13. Cathy says:

    Your roses are still looking really good Donna! Nice to find a few little remnants of summer here and there. I think I have the same Knautia – a lovely pinky red. Hope it spreads next year!

  14. Sara - My Woodland Garden says:

    Thank you for another very interesting post, Donna! The “Stuck Foot process” sounds very reasonable and useful – I liked very much also your previous post about it. Your wall garden is beautiful and I just googled “French drain” for more information.
    Your vase is beautiful, as always. It must be lovely to have flowers in November! We had some as well, but now the snow keeps falling. 🙂

  15. Noelle says:

    I love the way your white vase just shines in the low light…and then the blooms. The pink roses with accents and then the scented leaves are so very pretty in it. Thanks for sharing.

  16. eliza waters says:

    It’s amazing to see that you still have things blooming in the garden. It has been mild this November. Yesterday was delightful, but today is a different story – brrr! I doubt we will get higher than the 30s.

  17. alistair says:

    donna, I am surprised to see you have so many plants hanging on to blooms. We haven’t had any frost as yet, still plenty green and the grasses are looking quite good. I have a spot where I am considering an oakleaf hydrangea.

    • Donna says:

      I do love the leaves on the oakleaf…they give 3 seasons of color here….and oh the flowers persist and delight….but really only a handful here and there.

  18. Susan@life-change-compost says:

    I always love to see your garden tours! The “stuck foot” concept is not anything I’ve tried, but it is a great idea. It’s funny, I do something similar but for a psychological reason: I call it the “STOP exercise.” Just stop moving, and look and feel and see. Can you believe the flowers we have this November? The mild Indian summer is still giving me a few (very few) roses, but enough for a small bouquet. Your gardens are very full, but they are lovely. I think you are one of the most intentional gardeners I know. Everything is loved-:)

    • Donna says:

      Thanks susie…I like that description…intentional gardening….I need to ponder that more. Sounds like a post may be coming from that idea or even a book!

      • Susan@life-change-compost says:

        Yes! I just went back over my manuscript…and there it is, the reason for my next book: intentional gardening. Not a good title yet, but it is the themes. Exciting to think about isn’t it?

  19. Annette says:

    You’ve some fine autumn colour, Donna, would be a pity to clear all so soon. What are the trees left and right of your front door? As for French draining…I’ve never heard of it before. Why French? Sounds like a clever idea.

    • Donna says:

      I have to clear before the snow flies Annnette and I won’t clear anything that has good fall color. The trees in front are a dwarf willow. They grow like crazy and I have to cut them back at least twice a season…spring and summer. Not sure where the name French drain comes from, but it is a form of drainage where the run off is put back into the ground.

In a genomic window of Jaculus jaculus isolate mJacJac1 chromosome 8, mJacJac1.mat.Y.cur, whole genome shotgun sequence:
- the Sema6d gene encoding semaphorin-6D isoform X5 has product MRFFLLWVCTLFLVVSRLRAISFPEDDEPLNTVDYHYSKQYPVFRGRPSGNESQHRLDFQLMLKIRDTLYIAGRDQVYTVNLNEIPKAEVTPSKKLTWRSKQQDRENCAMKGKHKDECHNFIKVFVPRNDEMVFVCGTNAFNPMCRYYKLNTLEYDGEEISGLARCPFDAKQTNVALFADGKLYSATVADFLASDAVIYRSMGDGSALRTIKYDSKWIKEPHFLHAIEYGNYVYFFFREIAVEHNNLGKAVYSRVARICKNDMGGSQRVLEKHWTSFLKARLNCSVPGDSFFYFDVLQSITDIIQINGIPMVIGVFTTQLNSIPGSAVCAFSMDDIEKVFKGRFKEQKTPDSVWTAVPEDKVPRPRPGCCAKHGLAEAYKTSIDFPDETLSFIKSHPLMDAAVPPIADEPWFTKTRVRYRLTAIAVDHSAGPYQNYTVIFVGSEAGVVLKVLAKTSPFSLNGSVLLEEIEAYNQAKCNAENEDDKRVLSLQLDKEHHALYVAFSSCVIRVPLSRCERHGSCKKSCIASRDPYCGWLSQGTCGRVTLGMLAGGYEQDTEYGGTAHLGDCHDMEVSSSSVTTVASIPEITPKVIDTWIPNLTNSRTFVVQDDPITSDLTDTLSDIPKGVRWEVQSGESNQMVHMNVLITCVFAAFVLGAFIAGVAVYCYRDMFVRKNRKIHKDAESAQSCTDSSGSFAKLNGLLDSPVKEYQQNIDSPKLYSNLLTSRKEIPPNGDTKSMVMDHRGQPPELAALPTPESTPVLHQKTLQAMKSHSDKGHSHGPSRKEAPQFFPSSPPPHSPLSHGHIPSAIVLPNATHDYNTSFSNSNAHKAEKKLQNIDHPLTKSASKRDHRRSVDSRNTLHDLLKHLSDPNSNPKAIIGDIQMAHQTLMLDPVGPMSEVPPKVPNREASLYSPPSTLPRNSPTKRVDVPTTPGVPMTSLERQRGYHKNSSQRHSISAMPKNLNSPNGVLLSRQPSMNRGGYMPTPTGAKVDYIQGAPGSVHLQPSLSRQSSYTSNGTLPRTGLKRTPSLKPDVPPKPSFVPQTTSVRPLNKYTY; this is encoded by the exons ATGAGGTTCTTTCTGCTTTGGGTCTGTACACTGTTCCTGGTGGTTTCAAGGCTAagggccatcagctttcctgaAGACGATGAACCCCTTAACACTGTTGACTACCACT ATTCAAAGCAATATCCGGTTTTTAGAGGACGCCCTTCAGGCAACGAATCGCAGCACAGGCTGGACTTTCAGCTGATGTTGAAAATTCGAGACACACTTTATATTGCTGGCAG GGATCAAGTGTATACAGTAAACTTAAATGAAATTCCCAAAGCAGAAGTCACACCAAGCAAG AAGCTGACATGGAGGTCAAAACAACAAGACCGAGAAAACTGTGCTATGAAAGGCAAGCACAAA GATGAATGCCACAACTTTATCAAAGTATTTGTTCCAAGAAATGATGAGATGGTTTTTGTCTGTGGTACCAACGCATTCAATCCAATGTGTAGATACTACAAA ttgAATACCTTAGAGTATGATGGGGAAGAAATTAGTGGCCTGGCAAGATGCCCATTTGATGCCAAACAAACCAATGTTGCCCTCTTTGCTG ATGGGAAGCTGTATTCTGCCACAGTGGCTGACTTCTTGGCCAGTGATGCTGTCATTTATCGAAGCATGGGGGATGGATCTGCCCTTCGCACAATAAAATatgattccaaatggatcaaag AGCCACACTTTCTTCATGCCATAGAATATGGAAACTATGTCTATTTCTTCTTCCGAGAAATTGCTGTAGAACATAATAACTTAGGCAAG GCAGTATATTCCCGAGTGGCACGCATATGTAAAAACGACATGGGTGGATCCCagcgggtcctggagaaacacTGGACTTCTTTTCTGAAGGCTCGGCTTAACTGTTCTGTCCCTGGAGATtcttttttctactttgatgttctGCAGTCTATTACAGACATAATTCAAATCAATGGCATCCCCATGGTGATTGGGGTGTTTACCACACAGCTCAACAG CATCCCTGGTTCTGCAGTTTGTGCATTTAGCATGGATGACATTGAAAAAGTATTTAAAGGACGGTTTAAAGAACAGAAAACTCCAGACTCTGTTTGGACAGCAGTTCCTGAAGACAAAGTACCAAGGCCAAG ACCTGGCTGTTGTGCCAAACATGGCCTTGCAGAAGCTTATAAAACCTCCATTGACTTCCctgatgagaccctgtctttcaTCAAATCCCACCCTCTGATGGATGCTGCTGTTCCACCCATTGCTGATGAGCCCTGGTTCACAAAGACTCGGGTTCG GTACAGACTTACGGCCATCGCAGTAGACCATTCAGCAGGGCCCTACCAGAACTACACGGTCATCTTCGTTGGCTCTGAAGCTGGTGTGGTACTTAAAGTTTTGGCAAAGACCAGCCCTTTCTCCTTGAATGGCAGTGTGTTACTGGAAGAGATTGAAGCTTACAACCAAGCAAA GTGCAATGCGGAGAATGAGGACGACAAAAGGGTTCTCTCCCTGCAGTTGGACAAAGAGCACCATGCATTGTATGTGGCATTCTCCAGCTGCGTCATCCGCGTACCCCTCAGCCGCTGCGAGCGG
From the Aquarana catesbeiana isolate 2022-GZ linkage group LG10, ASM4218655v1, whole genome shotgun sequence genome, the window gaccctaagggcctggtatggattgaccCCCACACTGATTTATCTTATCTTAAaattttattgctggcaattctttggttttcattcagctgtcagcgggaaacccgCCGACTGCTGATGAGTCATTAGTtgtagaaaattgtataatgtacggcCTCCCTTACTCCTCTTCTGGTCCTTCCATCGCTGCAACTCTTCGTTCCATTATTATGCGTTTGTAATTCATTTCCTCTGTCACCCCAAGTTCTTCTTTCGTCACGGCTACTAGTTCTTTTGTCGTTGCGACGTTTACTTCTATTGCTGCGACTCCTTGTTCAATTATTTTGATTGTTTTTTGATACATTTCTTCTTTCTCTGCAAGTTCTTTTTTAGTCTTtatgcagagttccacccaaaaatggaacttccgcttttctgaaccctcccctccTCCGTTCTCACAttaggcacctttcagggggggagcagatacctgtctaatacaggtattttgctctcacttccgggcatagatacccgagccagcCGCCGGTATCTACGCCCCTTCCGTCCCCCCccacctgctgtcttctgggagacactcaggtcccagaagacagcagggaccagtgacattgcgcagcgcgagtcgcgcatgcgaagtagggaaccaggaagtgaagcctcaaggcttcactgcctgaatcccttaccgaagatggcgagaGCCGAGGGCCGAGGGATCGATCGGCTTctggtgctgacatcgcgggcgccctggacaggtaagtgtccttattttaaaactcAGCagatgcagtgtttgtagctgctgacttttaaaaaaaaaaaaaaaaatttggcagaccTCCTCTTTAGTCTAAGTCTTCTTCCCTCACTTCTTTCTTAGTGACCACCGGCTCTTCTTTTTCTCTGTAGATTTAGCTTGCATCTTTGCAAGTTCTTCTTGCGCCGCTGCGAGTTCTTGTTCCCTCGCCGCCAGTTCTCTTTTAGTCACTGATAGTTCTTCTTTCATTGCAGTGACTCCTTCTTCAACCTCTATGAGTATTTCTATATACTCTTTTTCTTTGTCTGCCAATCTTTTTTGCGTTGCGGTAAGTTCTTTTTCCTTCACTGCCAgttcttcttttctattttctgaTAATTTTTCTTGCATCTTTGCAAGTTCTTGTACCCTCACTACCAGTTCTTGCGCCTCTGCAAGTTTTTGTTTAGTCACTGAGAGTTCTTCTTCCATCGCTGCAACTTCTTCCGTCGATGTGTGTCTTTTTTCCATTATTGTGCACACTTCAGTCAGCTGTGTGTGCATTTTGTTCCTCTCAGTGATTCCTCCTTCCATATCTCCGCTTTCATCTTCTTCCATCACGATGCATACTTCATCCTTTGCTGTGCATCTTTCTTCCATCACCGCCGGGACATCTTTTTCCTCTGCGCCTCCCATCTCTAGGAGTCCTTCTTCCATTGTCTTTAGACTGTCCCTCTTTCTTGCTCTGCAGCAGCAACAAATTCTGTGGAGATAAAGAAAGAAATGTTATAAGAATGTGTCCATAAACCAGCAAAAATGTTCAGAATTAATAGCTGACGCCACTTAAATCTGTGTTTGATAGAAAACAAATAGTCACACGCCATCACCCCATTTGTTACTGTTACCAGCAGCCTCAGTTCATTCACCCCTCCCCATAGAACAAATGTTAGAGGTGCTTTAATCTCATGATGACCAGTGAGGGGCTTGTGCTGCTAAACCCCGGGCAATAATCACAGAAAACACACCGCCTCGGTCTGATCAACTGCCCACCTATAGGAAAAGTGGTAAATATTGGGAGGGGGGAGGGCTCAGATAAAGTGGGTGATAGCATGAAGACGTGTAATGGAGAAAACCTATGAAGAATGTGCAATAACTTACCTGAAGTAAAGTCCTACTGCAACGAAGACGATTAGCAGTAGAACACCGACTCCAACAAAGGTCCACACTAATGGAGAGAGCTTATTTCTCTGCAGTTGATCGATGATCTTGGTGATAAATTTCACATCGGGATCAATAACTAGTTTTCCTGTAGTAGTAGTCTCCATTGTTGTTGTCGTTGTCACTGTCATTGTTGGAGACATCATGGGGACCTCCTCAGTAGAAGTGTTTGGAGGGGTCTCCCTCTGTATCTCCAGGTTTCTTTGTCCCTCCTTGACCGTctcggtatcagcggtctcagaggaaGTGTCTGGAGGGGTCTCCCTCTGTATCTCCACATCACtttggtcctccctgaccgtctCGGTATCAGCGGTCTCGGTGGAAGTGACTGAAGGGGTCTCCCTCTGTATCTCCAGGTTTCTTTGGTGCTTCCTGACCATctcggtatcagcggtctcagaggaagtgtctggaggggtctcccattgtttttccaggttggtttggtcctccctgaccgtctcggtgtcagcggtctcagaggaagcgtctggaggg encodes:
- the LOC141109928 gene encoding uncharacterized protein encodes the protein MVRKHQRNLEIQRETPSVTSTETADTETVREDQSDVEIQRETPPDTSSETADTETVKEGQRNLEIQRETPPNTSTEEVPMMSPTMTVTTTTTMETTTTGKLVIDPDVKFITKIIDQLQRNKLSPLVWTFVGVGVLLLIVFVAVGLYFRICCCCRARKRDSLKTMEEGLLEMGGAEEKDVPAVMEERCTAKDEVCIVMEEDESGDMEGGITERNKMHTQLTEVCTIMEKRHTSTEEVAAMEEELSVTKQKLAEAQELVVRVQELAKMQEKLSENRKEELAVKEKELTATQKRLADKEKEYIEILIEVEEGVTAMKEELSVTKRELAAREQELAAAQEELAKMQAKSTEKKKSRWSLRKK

20. Hannah Gosselin says:

    I love the seed head photo…the perspective and blurred effect is really striking. I love the dedication you have to your garden and the earth and the way she gives back with wisdom…little gifts every day. Wonderful post, Donna! 🙂

  21. Sallie (FullTime-Life) says:

    Your garden is incredible at all seasons it seems. And I am so in love with the ‘stuck foot’ exercise, even though i’m not a garden blogger and lately not even too much of a nature blogger. (But the latter at least will be back soon ;>) Thanks for sharing the beauty — your yard and flowers are wonders of nature!

  22. Donna says:

    I was surprised when I got home yesterday to still see quite a few flowers in bloom. Right now at 8 am it is 62° in the Falls. Nice to see you still have color too.

  23. Wen Sylvestre says:

    Your garden is gorgeous in autumn. I’m fairly new to your blog, so I’m looking forward to seeing your garden in spring and summer next year. I love the curve in the path. We have a very moist garden with hardly anything in it. It’s only small but I can totally design it to my taste. Mind you, I’m new to gardening, so here’s an adventure! 🙂 Getting inspiration from your beautiful garden! Wishing you a beautiful day, xx

  24. Susan Link says:

    You are more ambitious than I am cleaning out your side garden. I have a side garden that also needs to be cleaned out, and while I have good intentions each year of doing that it always gets moved to the bottom of the list and never gets done. Maybe next year. . .
    I’m patiently waiting for my Baptisia to flower. It’s been transplanted a few times and it has never flowered. It’s still growing ok though.
    Your vase arrangement looks lovely. It’s nice to still see a little color in the garden this time of year.

    • Donna says:

      I have a garden that is at the bottom of the list too Sue. I clean and clear most of the garden each year in autumn and spring as the volunteers are ambitious. That is odd your baptisia isn’t flowering although it may be because you transplanted it. I will be doing the same with a couple of mine so I will brace myself and will be patience if they don’t flower.

  25. debsgarden says:

    The golden leaves of the witch hazel are lovely. The fall foliage of my native witch hazel is not nearly so colorful. I planted Baptisia two years ago, and the seedpods were a wonderful surprise to me. I only have a single planet, but I hope some of those seeds will sprout. As always, your vase is gorgeous; it looks like spring!

  26. Pam's English Garden says:

    In the Northeast we were fortunate to have many plants blooming so late in the fall, weren’t we? But I heard it was the warmest November on record. Your little witch hazel is thriving; mine was eaten to the ground by deer. Today it feels like winter and we have snow flurries. Happy Thanksgiving. P. x